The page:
Now, the real reason this File was created: Mimbulus mimbletonia. Apparently there is a real flower called the Mimulus, which grows abundantly in the University of Exeter campus (where Jo has some history, according to Waters), and that it is called the “monkey flower.” If you place together all the clues in Book Five, that is extremely important. Waters points out that Ginny gets Stinksap in her hair, Neville got it in his eyes, while Harry got it in his mouth. There’s a particularly famous picture of three monkeys. One has its hands over its ears, and is the “Hear no” monkey, another has its hands over its eyes, and is the “See no” monkey, and the third has its hands over its mouth, and is the “Speak no” monkey. Those who are familiar with this picture know that they are the “Hear no evil, see no evil, speak no evil” monkeys. Thus, since the plant is the monkey flower and spurted Stinksap in such a way that Ginny, Neville, and Harry looked like these monkeys while attempting to cleanse themselves, the one missing word from the action of Neville’s plant is evil. Is it possible Neville’s plant itself is evil, or just that Algie, who gave it to him, is? It’s clear that Jo wants us to recall the plant throughout the book, because it is constantly mentioned, and it is the Gryffindor password throughout the year (the only year it doesn’t change at all throughout the book). In case that wasn’t enough information about the potential of potted plants, Broderick Bode gets murdered by his “gift” plant of Devil’s Snare. And don’t forget that the huge statue of Slytherin in CoS was described as “monkeyish.” Obviously, this “monkey flower” plant has much potential. It is described as a stubby gray cactus with boils instead of spines. I don’t like Neville’s new plant. Worse, Neville seems to LOVE his new plant. Is it possible it could be used to be spying on Neville or Harry? What exactly is its function? Why does Neville want to breed from it? Ahhh – too many questions, not enough answers!! I suppose that’s what Book Six is for…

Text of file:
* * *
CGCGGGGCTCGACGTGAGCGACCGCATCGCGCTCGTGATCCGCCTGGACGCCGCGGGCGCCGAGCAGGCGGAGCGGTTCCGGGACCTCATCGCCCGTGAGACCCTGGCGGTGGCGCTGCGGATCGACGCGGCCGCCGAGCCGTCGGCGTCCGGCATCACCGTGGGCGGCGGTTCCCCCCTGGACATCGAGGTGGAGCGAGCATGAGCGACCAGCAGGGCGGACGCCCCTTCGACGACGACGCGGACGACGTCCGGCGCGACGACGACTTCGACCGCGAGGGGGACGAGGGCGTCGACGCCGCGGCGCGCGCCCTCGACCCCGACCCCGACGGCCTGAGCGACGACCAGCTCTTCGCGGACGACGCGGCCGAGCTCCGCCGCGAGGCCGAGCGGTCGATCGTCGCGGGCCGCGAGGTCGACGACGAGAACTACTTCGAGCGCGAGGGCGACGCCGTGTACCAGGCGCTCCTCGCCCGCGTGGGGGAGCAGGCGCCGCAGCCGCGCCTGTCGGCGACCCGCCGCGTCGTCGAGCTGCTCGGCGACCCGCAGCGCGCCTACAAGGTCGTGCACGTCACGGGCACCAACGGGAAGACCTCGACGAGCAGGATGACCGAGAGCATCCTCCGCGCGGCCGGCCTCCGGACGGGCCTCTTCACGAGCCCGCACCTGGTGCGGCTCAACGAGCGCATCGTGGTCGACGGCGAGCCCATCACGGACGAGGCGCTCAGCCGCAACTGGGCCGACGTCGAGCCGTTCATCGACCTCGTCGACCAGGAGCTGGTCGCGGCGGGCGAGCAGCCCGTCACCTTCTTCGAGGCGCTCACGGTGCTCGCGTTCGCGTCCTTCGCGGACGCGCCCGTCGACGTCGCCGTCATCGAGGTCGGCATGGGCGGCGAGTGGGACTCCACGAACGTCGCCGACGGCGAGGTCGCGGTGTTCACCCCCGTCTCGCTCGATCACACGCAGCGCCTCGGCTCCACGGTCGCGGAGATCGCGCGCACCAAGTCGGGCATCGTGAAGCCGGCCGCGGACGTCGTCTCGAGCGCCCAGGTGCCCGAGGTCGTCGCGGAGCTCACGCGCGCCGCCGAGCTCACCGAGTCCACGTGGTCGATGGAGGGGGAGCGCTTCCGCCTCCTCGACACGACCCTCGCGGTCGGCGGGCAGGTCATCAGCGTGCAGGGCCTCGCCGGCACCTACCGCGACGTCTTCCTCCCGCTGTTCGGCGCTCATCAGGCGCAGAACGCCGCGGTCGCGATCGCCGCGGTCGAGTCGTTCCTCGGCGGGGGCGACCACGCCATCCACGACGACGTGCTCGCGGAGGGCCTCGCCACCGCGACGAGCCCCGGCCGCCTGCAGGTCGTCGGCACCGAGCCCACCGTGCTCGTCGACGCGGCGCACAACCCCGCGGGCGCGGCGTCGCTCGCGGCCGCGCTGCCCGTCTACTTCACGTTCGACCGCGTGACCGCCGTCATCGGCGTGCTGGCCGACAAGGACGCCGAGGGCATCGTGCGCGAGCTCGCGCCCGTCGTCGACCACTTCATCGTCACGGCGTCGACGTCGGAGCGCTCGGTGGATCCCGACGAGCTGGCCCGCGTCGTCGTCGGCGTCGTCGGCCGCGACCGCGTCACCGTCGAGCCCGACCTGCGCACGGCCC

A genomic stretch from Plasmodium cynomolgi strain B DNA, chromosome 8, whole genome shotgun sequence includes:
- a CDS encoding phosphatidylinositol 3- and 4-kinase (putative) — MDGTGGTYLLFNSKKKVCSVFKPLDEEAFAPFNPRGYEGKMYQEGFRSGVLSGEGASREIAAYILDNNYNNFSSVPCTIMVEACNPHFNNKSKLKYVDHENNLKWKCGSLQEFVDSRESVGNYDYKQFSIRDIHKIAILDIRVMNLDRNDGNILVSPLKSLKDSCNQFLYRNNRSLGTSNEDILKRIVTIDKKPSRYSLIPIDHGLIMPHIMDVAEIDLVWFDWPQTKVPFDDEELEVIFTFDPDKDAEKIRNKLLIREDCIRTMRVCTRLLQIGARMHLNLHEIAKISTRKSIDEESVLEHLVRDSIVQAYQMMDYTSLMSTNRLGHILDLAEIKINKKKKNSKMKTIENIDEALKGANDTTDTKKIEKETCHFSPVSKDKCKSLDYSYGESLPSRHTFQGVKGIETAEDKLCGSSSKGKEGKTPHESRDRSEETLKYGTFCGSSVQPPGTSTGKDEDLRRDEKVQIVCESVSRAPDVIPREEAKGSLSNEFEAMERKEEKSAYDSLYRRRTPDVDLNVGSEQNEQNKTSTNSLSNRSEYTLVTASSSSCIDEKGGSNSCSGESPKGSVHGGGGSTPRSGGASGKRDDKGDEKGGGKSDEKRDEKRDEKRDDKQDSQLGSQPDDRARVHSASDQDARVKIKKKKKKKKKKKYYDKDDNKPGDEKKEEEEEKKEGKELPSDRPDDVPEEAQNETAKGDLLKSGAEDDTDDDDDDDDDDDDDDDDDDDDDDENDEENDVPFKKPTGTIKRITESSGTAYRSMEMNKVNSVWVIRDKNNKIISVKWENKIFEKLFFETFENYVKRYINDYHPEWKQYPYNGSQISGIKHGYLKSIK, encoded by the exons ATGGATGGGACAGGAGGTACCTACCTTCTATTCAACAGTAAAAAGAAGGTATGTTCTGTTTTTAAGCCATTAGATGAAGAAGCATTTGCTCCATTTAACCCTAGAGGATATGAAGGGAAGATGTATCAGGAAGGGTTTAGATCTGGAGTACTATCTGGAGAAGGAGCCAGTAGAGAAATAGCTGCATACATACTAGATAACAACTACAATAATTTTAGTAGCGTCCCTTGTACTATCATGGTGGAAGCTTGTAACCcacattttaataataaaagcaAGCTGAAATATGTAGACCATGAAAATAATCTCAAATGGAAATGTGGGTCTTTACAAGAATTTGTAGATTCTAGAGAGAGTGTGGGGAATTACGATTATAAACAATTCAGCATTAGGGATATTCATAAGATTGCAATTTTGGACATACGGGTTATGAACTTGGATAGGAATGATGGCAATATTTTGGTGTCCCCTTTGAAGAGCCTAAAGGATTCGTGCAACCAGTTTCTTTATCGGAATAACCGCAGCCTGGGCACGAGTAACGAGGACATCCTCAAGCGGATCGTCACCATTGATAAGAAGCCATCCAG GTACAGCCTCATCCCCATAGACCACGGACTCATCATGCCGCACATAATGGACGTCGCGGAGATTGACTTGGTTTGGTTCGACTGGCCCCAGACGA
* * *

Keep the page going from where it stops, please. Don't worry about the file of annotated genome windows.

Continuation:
Neville’s parents, Frank and Alice Longbottom, are possibly the saddest story in the entire series. I didn’t cry when I read about the final function of the veil in the Department of Mysteries, but I did cry when Alice Longbottom gave her son a gum wrapper. It is so sad! Now, I’m positive there’s more to those wrappers than Neville’s Gran understands, and it’s possible that Neville does understand their function, because he doesn’t just trash them as his grandmother tells him to. Apparently, Neville’s received quite a few of them. I wonder if they can help him get his memory back… Don’t count on the Longbottoms recovering quickly if they remain in St. Mungo’s, however; it’s probably under Death Eater influence (Malfoy’s donation to St. Mungo’s in GoF, anyone?), and they could even be controlling the type of treatment the patients are receiving. Perhaps those in charge of the Longbottoms are making sure they don’t recover. Recall Bode died on that same witch’s watch. But I digress. Neville’s parents, both Aurors, were extremely accomplished wizards. They were probably outnumbered at their home (or wherever they were attacked by Bellatrix), and that is probably why they could not defend themselves more effectively. We do not know how many Death Eaters they captured or took, er, “out of commission” prior to that episode; just that they had “thrice defied” Voldemort. Why would the Death Eaters choose to go after them? Did Voldemort send them simply because of the prophecy, or was there another reason (other than the Auror thing, hehe) the Longbottoms were targeted?